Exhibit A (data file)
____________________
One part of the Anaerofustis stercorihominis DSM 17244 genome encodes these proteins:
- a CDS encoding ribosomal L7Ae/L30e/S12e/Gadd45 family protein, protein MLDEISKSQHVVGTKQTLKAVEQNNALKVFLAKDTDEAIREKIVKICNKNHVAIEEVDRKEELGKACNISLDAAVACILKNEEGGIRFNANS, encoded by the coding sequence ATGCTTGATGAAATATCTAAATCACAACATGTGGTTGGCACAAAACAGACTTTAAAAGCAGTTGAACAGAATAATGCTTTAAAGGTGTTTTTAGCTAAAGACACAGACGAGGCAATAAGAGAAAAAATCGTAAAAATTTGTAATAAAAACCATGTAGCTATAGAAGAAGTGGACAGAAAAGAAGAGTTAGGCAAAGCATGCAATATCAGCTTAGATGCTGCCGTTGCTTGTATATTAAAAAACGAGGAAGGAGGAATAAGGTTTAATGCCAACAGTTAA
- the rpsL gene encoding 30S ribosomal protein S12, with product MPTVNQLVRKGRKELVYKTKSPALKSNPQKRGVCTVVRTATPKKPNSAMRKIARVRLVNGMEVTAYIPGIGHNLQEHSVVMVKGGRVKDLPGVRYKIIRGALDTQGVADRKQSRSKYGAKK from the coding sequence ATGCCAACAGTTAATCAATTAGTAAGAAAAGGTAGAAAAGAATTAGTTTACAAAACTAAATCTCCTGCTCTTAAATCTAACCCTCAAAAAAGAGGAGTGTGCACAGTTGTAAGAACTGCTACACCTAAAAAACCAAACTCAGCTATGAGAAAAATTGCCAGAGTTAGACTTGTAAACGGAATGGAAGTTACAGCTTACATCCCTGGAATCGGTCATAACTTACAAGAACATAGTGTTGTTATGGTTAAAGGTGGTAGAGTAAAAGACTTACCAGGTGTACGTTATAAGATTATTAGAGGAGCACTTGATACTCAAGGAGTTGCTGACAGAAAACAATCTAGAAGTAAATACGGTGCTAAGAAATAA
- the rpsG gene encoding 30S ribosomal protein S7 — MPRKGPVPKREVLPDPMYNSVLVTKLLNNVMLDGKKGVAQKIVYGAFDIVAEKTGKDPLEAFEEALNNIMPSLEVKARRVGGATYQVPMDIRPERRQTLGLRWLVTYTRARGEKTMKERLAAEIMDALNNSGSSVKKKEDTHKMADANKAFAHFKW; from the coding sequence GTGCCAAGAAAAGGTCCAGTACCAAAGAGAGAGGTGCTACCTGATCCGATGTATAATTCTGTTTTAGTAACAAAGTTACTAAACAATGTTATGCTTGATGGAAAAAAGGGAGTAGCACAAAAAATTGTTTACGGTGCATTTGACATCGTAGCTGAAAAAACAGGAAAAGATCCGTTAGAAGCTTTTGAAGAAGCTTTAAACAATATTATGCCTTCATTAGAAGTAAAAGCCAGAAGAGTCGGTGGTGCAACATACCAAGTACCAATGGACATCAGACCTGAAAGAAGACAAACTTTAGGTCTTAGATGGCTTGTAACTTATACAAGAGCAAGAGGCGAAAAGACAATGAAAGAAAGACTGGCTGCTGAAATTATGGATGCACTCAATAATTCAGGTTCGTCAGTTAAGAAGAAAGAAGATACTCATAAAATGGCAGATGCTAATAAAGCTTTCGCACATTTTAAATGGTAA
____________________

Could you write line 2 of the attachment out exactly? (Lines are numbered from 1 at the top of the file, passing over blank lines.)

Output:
- a CDS encoding ribosomal L7Ae/L30e/S12e/Gadd45 family protein, protein MLDEISKSQHVVGTKQTLKAVEQNNALKVFLAKDTDEAIREKIVKICNKNHVAIEEVDRKEELGKACNISLDAAVACILKNEEGGIRFNANS, encoded by the coding sequence ATGCTTGATGAAATATCTAAATCACAACATGTGGTTGGCACAAAACAGACTTTAAAAGCAGTTGAACAGAATAATGCTTTAAAGGTGTTTTTAGCTAAAGACACAGACGAGGCAATAAGAGAAAAAATCGTAAAAATTTGTAATAAAAACCATGTAGCTATAGAAGAAGTGGACAGAAAAGAAGAGTTAGGCAAAGCATGCAATATCAGCTTAGATGCTGCCGTTGCTTGTATATTAAAAAACGAGGAAGGAGGAATAAGGTTTAATGCCAACAGTTAA